Last week was taken up with the small matter of our quarterly Executive meeting, our AGM and our annual two-day UK Conference, Exhibition and Awards.Lots of you will have been in Birmingham for the two days as delegates and hopefully you got something out of the event, whether that was ideas for new services, ways to help solve issues with existing ones or just a better understanding of what is going on at the moment.
We will be asking for your feedback soon, with it being a new venue after 5 years in Nottingham we are keen to hear what worked and what didn’t work for you. I know what did and didn’t work behind the scenes but that is a different story. People come up to me and ask me how it was going, and I genuinely never know, so my usual response is to ask the other person how they think it is going. And broadly the responses were good, which is always a relief here. Equally we know there are various elements that can be improved and lessons we can learn now we have experienced the venue for the first time.
43 different speakers presented over the two days, which gives you an idea of the scale of the LARAC Conference. That takes some organising. Add in 46 exhibitors and over 350 delegates and you can see why we wanted to try and new venue out.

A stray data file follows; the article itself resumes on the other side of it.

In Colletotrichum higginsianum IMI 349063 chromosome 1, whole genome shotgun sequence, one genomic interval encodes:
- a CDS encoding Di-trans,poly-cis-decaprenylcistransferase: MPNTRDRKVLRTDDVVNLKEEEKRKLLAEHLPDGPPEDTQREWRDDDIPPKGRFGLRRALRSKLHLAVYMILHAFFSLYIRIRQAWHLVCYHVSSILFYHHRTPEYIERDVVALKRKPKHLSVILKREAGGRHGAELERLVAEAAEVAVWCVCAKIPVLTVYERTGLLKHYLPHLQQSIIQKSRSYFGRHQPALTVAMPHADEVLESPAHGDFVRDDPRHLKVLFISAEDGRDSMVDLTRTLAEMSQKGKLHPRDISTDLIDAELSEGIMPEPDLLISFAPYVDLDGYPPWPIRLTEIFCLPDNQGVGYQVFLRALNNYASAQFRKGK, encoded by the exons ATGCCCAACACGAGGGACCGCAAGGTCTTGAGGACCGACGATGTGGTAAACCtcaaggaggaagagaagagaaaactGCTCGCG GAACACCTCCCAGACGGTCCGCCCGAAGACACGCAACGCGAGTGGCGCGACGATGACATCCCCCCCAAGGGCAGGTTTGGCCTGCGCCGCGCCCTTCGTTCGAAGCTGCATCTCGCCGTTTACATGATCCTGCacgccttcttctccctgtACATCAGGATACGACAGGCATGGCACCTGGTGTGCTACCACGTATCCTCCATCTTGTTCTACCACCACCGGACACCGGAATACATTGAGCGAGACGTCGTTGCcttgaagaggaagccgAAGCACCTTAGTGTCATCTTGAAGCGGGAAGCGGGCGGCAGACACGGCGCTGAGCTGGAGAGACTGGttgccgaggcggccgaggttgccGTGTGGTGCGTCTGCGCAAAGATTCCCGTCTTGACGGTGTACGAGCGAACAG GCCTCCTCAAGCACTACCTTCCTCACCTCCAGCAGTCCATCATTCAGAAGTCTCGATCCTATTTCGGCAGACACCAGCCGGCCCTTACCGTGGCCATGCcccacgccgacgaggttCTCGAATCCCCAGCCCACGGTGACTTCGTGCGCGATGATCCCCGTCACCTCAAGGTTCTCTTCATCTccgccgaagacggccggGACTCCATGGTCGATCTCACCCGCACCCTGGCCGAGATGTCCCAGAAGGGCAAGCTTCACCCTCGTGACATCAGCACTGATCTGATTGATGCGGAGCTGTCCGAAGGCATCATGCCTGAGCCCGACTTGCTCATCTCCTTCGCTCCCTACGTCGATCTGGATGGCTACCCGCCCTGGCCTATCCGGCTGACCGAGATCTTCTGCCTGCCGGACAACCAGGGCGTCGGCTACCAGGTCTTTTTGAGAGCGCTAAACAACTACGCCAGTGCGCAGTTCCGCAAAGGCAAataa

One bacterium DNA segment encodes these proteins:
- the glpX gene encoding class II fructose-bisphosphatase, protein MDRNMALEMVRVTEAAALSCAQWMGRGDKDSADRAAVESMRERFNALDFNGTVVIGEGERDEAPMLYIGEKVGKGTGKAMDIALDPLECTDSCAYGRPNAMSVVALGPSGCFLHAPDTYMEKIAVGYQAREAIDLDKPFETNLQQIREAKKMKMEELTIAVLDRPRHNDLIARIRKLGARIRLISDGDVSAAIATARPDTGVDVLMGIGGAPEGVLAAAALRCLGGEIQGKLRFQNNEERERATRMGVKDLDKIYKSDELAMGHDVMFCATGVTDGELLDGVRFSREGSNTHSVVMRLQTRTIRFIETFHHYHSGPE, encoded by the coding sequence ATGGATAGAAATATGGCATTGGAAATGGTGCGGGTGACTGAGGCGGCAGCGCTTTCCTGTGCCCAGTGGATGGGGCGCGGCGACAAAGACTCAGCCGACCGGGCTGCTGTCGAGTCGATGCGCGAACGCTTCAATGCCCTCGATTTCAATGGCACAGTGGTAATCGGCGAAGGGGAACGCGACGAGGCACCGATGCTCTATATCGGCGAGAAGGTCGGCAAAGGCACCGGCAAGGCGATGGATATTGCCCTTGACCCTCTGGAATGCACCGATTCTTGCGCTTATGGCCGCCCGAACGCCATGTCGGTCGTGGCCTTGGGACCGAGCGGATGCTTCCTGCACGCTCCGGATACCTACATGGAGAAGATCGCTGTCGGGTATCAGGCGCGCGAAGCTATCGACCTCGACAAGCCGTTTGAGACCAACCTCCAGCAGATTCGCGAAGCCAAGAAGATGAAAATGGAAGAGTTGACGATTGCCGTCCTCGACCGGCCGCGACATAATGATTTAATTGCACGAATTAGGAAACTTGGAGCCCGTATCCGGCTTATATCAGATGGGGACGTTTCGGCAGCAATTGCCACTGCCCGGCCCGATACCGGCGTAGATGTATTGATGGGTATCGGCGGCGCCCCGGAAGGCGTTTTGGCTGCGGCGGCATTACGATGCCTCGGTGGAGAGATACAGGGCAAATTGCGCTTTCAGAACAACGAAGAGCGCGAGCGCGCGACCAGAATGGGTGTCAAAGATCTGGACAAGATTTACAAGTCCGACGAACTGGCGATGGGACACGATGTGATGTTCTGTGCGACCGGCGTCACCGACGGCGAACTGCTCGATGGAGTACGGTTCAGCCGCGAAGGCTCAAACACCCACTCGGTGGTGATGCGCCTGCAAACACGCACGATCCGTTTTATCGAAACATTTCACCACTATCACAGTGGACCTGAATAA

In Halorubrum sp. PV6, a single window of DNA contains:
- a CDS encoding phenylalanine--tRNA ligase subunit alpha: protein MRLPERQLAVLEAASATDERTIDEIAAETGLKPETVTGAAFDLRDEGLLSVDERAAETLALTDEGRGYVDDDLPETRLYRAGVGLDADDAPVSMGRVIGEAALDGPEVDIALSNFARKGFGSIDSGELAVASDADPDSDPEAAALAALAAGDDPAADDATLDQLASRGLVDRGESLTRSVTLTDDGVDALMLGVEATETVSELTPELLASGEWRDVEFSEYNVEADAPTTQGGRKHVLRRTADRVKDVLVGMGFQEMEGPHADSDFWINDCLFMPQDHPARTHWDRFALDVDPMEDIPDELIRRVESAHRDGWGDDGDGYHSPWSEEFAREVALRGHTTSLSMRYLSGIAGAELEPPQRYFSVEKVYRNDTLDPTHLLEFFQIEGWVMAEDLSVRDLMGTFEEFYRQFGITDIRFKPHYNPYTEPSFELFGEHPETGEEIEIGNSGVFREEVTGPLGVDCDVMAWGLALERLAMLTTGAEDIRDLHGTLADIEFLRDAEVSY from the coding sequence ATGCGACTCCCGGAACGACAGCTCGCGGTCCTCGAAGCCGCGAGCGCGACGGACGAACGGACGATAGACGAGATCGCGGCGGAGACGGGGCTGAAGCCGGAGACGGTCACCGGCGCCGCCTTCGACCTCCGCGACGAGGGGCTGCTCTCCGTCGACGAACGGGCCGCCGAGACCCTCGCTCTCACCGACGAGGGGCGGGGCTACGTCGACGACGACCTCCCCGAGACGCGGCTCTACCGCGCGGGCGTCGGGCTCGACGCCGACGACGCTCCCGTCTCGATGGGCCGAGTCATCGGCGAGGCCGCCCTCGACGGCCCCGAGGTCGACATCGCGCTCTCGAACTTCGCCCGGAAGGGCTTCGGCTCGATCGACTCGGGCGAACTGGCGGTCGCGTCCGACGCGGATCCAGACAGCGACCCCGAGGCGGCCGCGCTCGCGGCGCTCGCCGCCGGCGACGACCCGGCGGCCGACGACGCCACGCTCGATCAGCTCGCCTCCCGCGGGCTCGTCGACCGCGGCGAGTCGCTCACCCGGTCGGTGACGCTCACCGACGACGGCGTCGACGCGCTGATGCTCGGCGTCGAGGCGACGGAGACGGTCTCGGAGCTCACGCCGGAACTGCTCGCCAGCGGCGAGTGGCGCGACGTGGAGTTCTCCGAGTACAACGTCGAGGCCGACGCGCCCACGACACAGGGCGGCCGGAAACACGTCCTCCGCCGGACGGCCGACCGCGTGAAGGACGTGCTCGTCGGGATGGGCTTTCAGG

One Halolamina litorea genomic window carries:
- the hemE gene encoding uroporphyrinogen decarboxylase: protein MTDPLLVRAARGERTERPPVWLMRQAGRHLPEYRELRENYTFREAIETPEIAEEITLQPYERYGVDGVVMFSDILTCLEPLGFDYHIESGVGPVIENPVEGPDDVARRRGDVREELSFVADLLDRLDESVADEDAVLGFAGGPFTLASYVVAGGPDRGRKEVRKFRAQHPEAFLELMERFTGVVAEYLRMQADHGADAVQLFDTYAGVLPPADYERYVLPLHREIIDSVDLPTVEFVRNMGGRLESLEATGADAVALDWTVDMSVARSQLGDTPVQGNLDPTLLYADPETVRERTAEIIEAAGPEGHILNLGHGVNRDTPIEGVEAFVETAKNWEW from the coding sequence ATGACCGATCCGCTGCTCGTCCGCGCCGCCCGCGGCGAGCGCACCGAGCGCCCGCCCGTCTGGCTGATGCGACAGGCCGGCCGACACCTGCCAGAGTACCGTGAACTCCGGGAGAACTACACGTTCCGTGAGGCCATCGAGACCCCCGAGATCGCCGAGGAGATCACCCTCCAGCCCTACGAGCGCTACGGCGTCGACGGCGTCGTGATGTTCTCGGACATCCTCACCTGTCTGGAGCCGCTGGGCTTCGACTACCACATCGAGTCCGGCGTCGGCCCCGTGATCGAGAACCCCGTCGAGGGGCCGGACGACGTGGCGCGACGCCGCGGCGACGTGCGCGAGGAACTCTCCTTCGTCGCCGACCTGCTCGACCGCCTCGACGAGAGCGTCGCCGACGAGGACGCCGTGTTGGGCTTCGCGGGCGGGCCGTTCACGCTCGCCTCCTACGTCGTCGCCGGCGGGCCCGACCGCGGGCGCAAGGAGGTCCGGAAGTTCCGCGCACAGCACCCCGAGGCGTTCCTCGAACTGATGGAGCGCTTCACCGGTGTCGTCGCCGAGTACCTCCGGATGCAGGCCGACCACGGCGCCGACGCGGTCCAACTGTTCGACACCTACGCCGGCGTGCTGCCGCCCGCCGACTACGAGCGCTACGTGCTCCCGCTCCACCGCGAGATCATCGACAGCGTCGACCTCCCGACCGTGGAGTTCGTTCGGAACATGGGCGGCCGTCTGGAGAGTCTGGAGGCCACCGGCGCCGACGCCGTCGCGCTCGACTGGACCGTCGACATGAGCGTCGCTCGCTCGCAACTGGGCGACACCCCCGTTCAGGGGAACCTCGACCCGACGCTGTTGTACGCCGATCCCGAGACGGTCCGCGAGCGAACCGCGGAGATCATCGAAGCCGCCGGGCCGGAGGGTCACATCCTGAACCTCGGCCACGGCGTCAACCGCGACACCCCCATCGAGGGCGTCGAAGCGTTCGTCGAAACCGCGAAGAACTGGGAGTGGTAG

As the LARAC Scholars know to their cost, as I may have mentioned it to them a couple of times, I do a bit of hockey coaching. Part of that is looking for takeaways (no not the food variety) after a training session and, to me, attending a conference is no different. My takeaways, apart from a sore throat and a cold? The contracts session threw up some interesting points. Is in-sourcing really a trend? I don’t think, so as there are authorities moving from in house to outsourced as well as the other way around. The fact one of the speakers said it was split 45/55 shows it is not unbalanced. It also threw up the idea for me that out sourcing needs to change in some way, a new “product” needs to be offered by the waste companies that provides the right flexibility and risk that local authorities might want, without the traditional catch of the high price that is associated with uncertainty. It is something that we could work with them to try and explore. It might not exist, but it feels like it is worth at least seeing how we might find a new way to let collection and disposal contracts.